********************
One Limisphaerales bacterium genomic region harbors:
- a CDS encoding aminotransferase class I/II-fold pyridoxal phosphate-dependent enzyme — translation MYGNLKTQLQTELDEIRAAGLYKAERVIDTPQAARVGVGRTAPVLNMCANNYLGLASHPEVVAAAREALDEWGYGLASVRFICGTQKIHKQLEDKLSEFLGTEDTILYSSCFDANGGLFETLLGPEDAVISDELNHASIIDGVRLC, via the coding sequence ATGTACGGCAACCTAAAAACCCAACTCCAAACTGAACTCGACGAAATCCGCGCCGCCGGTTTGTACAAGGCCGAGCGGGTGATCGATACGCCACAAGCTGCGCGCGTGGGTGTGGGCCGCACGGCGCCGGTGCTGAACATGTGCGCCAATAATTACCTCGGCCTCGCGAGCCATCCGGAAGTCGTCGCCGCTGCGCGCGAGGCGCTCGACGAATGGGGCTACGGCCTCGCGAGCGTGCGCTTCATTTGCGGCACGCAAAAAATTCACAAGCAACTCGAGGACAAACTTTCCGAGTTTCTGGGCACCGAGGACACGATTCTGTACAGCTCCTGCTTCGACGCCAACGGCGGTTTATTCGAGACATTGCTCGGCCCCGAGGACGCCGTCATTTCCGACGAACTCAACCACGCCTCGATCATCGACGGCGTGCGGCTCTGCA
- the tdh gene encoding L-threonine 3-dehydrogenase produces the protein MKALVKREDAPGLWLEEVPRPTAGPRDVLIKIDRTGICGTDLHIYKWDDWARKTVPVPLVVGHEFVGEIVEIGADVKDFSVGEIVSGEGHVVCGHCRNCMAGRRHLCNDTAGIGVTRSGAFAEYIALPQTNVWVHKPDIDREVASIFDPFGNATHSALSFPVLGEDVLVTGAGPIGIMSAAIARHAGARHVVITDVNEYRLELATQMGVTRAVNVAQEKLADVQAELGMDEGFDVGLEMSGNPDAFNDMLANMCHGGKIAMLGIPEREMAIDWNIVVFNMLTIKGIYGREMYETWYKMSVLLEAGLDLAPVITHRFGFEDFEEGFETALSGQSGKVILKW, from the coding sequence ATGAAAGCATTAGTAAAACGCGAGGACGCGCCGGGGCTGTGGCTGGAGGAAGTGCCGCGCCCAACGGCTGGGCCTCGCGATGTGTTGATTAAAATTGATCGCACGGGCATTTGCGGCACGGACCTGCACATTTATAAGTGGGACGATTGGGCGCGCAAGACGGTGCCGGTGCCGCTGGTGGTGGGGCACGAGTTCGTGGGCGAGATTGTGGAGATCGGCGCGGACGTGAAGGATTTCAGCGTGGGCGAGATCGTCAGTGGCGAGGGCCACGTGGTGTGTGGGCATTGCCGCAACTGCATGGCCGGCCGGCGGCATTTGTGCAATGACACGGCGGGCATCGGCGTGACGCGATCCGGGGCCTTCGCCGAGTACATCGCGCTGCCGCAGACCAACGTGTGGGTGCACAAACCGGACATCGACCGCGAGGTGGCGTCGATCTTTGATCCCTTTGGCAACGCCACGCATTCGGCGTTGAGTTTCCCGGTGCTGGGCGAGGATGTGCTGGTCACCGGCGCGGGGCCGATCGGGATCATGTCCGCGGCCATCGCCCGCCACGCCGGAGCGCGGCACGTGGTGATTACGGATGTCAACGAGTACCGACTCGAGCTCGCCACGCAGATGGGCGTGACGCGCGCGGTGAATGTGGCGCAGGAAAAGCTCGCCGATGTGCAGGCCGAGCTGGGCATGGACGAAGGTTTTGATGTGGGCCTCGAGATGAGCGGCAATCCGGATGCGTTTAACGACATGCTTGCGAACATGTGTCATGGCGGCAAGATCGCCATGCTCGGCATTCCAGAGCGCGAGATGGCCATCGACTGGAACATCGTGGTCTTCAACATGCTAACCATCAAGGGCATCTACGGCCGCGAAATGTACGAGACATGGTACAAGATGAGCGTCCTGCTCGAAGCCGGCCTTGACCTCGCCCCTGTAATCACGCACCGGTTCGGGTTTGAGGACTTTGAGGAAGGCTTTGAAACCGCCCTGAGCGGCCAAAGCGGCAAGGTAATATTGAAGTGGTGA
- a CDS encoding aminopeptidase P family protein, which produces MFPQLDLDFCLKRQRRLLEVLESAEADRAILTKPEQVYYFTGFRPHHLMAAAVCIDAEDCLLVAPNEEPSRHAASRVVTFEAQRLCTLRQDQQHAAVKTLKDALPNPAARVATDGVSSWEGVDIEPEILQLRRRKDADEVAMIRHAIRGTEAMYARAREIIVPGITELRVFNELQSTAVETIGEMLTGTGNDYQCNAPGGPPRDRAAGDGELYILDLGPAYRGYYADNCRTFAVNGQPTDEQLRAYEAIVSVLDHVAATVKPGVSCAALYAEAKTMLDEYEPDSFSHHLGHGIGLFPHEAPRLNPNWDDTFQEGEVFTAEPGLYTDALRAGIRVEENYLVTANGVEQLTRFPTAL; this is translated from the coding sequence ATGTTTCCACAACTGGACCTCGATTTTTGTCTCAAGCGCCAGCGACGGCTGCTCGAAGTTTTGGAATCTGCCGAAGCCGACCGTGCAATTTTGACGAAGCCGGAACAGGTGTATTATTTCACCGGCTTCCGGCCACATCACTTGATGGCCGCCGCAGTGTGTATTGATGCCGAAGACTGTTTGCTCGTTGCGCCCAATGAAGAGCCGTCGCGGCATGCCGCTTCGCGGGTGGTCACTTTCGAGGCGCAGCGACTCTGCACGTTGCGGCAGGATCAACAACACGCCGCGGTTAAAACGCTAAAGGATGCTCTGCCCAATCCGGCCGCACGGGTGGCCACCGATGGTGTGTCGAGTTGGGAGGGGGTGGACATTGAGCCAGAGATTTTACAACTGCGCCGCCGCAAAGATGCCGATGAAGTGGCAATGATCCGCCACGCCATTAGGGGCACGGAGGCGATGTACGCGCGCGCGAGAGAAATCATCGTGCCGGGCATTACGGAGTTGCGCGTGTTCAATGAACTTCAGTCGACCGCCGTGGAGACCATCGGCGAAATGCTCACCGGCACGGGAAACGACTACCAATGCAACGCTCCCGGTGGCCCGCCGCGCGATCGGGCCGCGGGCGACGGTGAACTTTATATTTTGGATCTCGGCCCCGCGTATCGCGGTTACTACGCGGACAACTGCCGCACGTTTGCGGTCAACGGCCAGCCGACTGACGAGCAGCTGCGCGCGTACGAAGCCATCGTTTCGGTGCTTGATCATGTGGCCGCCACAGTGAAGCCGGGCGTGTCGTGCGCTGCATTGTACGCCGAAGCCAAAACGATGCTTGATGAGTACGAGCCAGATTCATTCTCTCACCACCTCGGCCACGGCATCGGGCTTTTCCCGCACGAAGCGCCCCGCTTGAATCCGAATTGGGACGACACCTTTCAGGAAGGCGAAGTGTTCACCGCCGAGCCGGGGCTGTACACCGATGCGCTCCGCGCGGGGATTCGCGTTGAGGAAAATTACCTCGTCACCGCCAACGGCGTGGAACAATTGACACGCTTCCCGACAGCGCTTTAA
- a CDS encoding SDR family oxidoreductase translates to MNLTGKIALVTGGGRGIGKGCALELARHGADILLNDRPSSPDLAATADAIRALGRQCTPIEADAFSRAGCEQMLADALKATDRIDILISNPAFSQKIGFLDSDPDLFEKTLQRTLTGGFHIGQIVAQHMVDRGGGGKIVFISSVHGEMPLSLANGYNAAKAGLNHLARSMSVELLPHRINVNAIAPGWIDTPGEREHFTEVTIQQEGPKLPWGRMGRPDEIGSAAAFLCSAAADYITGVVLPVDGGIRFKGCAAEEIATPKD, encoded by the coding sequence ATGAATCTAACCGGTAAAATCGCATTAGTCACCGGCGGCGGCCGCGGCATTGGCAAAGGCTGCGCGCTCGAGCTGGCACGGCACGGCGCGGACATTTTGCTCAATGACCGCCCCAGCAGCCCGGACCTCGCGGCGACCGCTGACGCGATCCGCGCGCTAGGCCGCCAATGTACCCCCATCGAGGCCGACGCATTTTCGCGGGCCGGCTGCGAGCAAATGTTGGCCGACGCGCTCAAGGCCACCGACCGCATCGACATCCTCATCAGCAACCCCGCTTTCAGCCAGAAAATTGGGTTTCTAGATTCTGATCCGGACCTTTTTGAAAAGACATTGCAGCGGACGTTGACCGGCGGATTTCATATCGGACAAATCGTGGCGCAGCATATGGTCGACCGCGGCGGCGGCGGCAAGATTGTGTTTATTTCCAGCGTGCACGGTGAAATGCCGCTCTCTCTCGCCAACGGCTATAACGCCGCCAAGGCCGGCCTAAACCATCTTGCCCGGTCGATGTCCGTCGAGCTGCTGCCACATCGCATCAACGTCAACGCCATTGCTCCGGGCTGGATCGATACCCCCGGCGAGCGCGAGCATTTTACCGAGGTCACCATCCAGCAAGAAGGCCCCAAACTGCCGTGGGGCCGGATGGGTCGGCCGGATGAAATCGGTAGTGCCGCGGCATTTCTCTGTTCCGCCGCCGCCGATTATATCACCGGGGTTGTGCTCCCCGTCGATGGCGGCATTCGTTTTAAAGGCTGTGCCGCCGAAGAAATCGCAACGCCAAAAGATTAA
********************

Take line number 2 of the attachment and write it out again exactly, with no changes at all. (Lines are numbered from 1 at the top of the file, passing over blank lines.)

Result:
- a CDS encoding aminotransferase class I/II-fold pyridoxal phosphate-dependent enzyme — translation MYGNLKTQLQTELDEIRAAGLYKAERVIDTPQAARVGVGRTAPVLNMCANNYLGLASHPEVVAAAREALDEWGYGLASVRFICGTQKIHKQLEDKLSEFLGTEDTILYSSCFDANGGLFETLLGPEDAVISDELNHASIIDGVRLC, via the coding sequence ATGTACGGCAACCTAAAAACCCAACTCCAAACTGAACTCGACGAAATCCGCGCCGCCGGTTTGTACAAGGCCGAGCGGGTGATCGATACGCCACAAGCTGCGCGCGTGGGTGTGGGCCGCACGGCGCCGGTGCTGAACATGTGCGCCAATAATTACCTCGGCCTCGCGAGCCATCCGGAAGTCGTCGCCGCTGCGCGCGAGGCGCTCGACGAATGGGGCTACGGCCTCGCGAGCGTGCGCTTCATTTGCGGCACGCAAAAAATTCACAAGCAACTCGAGGACAAACTTTCCGAGTTTCTGGGCACCGAGGACACGATTCTGTACAGCTCCTGCTTCGACGCCAACGGCGGTTTATTCGAGACATTGCTCGGCCCCGAGGACGCCGTCATTTCCGACGAACTCAACCACGCCTCGATCATCGACGGCGTGCGGCTCTGCA